Capuano and Leeny Oberg, Marriott’s chief financial officer, both indicated they expect the performance recovery to continue through the end of this year. More summer and holiday travel, higher-than-expected group travel demand and additional increases in international travel amid loosening restrictions provide further runway for recovery, they believe.
The group travel sector saw the greatest surge in the U.S. and Canada during the quarter, Capuano said. Performance of this sector was only off 2019 levels by 1% during the month of June, and there are strong booking trends for the back half of this year.
“We expect additional short-term bookings will further bolster group revenues, which could lead to second-half group [performance] in the U.S. and Canada to being even to even up slightly compared to 2019,” Capuano added.
The strength of the group travel recovery also gives Marriott’s leaders optimism amid some uncertainty in the broader economy.
“As we think about going forward, it has been very encouraging to see the strength of the group and the strength of group [room] rate,” Oberg said. “So, as we think about all the possible outcomes for the economy over the next couple of years, that strengthening group [performance] is quite encouraging.”
The European moment
U.S. cities and European markets performed well during the second season — a further sign the industry recovery is entering a new phase. Earlier in the pandemic, the late Marriott CEO Arne Sorenson noted China and the U.S. would recover the fastest in light of their strong domestic travel bases while Europe, which relies more on international tourism to fill up hotel rooms, would be the laggard.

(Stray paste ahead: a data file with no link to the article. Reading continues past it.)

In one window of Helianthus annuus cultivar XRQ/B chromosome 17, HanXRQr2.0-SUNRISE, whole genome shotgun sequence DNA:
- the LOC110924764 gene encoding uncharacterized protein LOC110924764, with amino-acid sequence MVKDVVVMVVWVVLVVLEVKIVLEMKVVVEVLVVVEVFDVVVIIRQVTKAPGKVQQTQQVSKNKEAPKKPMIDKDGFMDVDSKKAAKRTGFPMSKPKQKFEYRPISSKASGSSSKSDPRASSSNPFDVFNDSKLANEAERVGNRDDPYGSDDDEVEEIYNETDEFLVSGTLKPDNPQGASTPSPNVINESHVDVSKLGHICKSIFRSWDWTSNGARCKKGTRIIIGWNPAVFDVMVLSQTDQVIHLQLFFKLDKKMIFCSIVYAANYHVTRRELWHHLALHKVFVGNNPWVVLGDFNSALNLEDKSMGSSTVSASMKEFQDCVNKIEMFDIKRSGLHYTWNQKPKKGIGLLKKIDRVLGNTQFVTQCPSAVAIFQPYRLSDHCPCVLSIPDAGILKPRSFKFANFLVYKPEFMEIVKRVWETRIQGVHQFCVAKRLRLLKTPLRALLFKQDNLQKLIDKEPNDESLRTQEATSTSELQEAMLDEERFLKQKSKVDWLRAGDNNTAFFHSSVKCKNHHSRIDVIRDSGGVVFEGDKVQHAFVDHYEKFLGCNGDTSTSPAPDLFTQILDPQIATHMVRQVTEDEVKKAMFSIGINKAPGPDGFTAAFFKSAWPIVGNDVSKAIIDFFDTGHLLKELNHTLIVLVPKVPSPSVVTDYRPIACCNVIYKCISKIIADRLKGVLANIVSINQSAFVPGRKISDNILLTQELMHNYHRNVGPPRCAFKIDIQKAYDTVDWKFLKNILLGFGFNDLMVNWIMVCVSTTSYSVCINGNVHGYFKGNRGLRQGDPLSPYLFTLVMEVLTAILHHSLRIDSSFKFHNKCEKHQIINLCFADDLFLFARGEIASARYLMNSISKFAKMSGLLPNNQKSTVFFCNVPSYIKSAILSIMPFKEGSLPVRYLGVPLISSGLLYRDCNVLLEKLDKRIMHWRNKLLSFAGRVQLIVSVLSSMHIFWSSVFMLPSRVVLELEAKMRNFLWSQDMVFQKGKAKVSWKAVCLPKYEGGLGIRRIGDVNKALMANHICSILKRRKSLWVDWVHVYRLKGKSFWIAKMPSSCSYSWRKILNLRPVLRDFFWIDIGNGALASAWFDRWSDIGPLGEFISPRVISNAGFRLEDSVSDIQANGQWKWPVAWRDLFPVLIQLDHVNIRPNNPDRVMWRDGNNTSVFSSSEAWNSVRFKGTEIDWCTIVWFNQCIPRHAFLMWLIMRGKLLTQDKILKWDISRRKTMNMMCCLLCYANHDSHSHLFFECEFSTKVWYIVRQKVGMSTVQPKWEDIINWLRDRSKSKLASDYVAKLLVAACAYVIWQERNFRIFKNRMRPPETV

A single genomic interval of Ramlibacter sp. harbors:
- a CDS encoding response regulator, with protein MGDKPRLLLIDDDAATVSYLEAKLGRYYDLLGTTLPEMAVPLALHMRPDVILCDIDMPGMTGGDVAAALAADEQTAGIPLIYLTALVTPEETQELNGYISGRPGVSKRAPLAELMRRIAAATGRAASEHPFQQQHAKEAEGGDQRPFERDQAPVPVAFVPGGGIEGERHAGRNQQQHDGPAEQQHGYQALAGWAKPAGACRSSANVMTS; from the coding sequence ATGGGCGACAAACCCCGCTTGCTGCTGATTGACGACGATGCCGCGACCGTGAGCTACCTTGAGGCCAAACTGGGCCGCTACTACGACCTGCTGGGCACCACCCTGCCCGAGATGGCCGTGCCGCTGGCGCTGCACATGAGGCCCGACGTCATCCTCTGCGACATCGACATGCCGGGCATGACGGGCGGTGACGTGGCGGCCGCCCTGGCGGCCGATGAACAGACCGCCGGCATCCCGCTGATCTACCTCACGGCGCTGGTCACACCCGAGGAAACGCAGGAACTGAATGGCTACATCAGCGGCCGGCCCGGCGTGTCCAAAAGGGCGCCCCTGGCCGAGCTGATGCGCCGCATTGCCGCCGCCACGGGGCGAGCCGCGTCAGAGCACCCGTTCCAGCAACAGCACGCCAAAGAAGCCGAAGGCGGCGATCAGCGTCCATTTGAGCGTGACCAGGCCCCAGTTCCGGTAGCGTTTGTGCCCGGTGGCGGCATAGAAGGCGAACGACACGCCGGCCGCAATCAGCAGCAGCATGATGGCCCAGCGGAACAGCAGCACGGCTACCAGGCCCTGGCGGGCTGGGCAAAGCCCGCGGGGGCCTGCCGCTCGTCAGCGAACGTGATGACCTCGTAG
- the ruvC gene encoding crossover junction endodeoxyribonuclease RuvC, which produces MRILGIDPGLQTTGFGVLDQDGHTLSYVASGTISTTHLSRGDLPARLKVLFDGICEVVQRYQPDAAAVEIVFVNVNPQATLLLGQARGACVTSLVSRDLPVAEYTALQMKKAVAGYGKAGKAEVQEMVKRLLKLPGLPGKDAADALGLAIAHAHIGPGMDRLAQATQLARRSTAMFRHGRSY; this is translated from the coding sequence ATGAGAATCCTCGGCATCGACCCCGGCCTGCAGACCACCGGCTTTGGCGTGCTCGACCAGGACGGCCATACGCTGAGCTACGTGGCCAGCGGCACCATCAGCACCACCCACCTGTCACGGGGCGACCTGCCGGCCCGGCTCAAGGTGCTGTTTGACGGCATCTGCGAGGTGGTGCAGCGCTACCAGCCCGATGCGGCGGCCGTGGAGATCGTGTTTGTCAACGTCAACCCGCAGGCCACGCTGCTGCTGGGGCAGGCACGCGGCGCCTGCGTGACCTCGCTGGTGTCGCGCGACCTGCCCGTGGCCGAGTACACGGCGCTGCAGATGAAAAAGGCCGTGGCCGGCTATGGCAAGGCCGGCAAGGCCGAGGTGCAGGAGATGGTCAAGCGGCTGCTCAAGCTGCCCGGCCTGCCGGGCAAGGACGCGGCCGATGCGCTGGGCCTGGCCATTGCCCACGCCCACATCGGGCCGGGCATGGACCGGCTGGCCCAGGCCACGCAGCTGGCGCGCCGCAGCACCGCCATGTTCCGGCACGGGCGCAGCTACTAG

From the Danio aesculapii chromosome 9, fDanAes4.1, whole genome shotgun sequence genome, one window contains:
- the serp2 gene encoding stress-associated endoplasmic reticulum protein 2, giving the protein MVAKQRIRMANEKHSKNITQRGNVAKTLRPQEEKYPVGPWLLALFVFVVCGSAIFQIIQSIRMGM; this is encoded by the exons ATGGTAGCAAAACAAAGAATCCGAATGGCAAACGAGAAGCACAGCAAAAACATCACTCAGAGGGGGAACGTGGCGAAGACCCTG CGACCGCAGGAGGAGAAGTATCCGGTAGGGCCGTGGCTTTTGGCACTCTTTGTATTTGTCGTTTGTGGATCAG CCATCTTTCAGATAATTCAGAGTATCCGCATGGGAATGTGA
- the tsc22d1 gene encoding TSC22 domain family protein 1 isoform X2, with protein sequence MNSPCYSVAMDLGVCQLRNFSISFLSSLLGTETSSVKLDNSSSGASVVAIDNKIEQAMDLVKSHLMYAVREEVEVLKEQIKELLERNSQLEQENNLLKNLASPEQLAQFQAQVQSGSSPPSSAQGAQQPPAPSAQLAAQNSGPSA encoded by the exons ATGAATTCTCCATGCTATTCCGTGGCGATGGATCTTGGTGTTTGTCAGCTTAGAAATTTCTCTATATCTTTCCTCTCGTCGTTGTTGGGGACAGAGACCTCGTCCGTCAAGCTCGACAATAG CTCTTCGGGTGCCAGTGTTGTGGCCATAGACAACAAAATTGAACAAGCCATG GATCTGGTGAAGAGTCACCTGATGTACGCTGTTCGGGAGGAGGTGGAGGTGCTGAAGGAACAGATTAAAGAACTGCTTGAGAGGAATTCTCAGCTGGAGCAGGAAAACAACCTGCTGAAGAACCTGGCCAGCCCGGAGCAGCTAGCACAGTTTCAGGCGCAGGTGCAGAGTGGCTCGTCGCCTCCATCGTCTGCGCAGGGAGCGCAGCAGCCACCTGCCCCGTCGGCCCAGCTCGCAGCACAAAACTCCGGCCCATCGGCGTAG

China did momentarily recover the fastest for Marriott, but its stringent containment policy against new coronavirus case spikes stunted the rebound and eventually spiralled hotel performance. Marriott’s performance in the country was down more than 52% for the quarter due to lockdowns in Shanghai, Beijing and other Chinese cities.
Marriott’s recovery darlings of the moment appear to be large U.S. cities as well as Europe; tourism in both places is likely benefiting from the U.S. dropping coronavirus testing requirements on those entering from international countries.